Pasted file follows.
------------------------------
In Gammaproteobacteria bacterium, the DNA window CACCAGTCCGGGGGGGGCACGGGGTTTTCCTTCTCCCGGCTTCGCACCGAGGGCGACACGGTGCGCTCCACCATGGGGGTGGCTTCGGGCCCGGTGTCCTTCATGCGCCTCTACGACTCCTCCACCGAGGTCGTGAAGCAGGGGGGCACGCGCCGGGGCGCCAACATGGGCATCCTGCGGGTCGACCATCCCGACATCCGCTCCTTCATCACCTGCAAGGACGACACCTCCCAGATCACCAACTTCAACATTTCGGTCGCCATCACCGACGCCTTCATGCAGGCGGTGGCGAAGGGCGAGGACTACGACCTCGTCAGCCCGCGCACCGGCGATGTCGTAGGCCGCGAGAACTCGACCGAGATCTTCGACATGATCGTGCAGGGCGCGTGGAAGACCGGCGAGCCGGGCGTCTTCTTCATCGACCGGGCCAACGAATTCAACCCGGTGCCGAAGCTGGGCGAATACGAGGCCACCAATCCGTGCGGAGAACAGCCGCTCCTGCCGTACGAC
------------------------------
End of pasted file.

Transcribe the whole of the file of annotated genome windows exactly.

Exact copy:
In Gammaproteobacteria bacterium, the DNA window CACCAGTCCGGGGGGGGCACGGGGTTTTCCTTCTCCCGGCTTCGCACCGAGGGCGACACGGTGCGCTCCACCATGGGGGTGGCTTCGGGCCCGGTGTCCTTCATGCGCCTCTACGACTCCTCCACCGAGGTCGTGAAGCAGGGGGGCACGCGCCGGGGCGCCAACATGGGCATCCTGCGGGTCGACCATCCCGACATCCGCTCCTTCATCACCTGCAAGGACGACACCTCCCAGATCACCAACTTCAACATTTCGGTCGCCATCACCGACGCCTTCATGCAGGCGGTGGCGAAGGGCGAGGACTACGACCTCGTCAGCCCGCGCACCGGCGATGTCGTAGGCCGCGAGAACTCGACCGAGATCTTCGACATGATCGTGCAGGGCGCGTGGAAGACCGGCGAGCCGGGCGTCTTCTTCATCGACCGGGCCAACGAATTCAACCCGGTGCCGAAGCTGGGCGAATACGAGGCCACCAATCCGTGCGGAGAACAGCCGCTCCTGCCGTACGAC